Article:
> entirely new font.

      Now this was the underlying assumption to my remarks.
      If the script, contra your claims, is NOT a commonly
      available, commercial script, but one that disappeared
      after 70, or between 70-135, it makes forgery much
      more difficult to pull off successfully.



      > If people would like to familiarize themselves with
      > exactly this type of
      > scribal exercise in forgery, pouring over Medieval
      > charters from around
      > the time of the Norman conquest of England would be
      > an excellent exercise
      > for a beginner.

      Yes, been there, done that.


      > Why do people think I am absolutely certain that the
      > second half is a
      > late addition. I know -- not think, not opine, but
      > know -- that that
      > second inscription is a forged late addition because
      > exactly the same
      > things that show up on this box show up in scads of
      > other forged made-to-
      > look-archaic documents in various languages and
      > scripts across the
      > millennia.

      You've conflated two separate issues here: late
      addition and forgery. They are not the same things,
      as Jack I believe pointed out yesterday. You further
      didn't answer either the explicit or the implicit
      question: Why do you people think I am absolutely
      sure.....people think that because you've said it.
      The implicit question is Why are you so sure? You've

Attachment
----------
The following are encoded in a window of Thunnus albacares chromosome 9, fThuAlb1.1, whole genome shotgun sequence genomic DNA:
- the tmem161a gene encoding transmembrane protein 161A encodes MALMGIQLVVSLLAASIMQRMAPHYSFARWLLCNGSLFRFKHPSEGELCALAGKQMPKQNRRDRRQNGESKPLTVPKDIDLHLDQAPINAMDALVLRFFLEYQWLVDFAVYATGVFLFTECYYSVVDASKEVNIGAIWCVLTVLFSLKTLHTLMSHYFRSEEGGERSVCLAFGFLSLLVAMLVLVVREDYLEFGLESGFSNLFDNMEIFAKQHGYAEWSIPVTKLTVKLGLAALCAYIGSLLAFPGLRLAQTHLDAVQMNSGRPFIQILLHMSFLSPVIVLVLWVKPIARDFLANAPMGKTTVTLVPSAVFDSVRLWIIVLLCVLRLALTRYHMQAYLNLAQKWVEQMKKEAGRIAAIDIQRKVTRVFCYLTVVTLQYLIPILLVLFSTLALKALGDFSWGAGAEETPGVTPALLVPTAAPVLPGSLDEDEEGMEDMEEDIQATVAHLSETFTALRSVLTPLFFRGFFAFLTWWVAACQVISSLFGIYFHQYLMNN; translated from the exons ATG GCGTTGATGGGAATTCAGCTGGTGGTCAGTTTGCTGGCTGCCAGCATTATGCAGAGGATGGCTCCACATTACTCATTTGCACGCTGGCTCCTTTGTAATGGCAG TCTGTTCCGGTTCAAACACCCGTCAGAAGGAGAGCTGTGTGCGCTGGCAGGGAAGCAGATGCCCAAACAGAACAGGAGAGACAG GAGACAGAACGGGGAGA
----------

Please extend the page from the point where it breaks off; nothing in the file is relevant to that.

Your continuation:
only reiterated your absolute conviction in your
      conclusion, not demonstrated anything new that helps
      us move closer to your perspective. Nor have you
      addressed adequately the challenges to your analyses
      of forgery as applied to this box, mere reiteration
      does more to convince me that you are wrong than that
      you are correct. I'm inviting you to address that.

      I'd also like to take a moment to spread some cheer.
      My thanks go out to Peter Kirby for the excellent (or
      should I say typically excellent) work he has done in
      referencing reactions to this ossuary. Well done, Mr.
      Kirby, well done indeed.

      I would also like to thank Bryan Cox for some
      excellent commentary and posts. Capital.

      To Ed Tyler, Bill Arnal, and Ted Weeden for
      introducing caution, level-headedness, and perspective
      into this increasingly heated discussion. Thank you
      all for that.

      Kudos go to John Lupia whose explanation of what he
      thought Rochelle was talking about on the issue of
      excision was very well done and is very deeply
      appreciated. Thank you very much John.

      To David Hindley for the frustration of being a go
      between.

      And finally to Rochelle and Jack for continuing the
      conversation. I would like to ask Rochelle to become
      part of the list, at least until the discussion is
      over. But I appreciate your willingness to defend
      your point of view and look forward to that
      palaeographical analysis.


      To anyone whose name should go here but I neglected,
      my abject apologies.

      Regards,

      Larry Swain